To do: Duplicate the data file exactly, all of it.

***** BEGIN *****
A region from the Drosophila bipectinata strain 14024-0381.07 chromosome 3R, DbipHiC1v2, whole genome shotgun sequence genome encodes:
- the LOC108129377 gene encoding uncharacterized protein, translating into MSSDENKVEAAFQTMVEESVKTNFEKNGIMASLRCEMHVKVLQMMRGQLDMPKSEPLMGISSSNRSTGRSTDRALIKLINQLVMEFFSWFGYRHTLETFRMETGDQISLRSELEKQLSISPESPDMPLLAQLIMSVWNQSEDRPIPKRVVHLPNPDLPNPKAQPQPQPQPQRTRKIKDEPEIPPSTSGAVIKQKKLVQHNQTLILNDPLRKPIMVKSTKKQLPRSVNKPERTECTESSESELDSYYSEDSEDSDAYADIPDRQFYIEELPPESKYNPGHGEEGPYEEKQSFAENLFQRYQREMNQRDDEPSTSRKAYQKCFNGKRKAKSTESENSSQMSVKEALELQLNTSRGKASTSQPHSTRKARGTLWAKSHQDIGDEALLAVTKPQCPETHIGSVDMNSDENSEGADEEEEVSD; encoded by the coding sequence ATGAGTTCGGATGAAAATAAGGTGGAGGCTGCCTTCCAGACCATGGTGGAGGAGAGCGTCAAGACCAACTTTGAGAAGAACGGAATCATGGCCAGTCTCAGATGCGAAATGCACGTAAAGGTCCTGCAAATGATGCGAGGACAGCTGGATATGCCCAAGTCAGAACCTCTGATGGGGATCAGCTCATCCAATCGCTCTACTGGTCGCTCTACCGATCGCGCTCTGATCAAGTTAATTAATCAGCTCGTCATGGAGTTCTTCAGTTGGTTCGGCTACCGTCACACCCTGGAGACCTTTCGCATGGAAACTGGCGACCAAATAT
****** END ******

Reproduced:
A region from the Drosophila bipectinata strain 14024-0381.07 chromosome 3R, DbipHiC1v2, whole genome shotgun sequence genome encodes:
- the LOC108129377 gene encoding uncharacterized protein, translating into MSSDENKVEAAFQTMVEESVKTNFEKNGIMASLRCEMHVKVLQMMRGQLDMPKSEPLMGISSSNRSTGRSTDRALIKLINQLVMEFFSWFGYRHTLETFRMETGDQISLRSELEKQLSISPESPDMPLLAQLIMSVWNQSEDRPIPKRVVHLPNPDLPNPKAQPQPQPQPQRTRKIKDEPEIPPSTSGAVIKQKKLVQHNQTLILNDPLRKPIMVKSTKKQLPRSVNKPERTECTESSESELDSYYSEDSEDSDAYADIPDRQFYIEELPPESKYNPGHGEEGPYEEKQSFAENLFQRYQREMNQRDDEPSTSRKAYQKCFNGKRKAKSTESENSSQMSVKEALELQLNTSRGKASTSQPHSTRKARGTLWAKSHQDIGDEALLAVTKPQCPETHIGSVDMNSDENSEGADEEEEVSD; encoded by the coding sequence ATGAGTTCGGATGAAAATAAGGTGGAGGCTGCCTTCCAGACCATGGTGGAGGAGAGCGTCAAGACCAACTTTGAGAAGAACGGAATCATGGCCAGTCTCAGATGCGAAATGCACGTAAAGGTCCTGCAAATGATGCGAGGACAGCTGGATATGCCCAAGTCAGAACCTCTGATGGGGATCAGCTCATCCAATCGCTCTACTGGTCGCTCTACCGATCGCGCTCTGATCAAGTTAATTAATCAGCTCGTCATGGAGTTCTTCAGTTGGTTCGGCTACCGTCACACCCTGGAGACCTTTCGCATGGAAACTGGCGACCAAATAT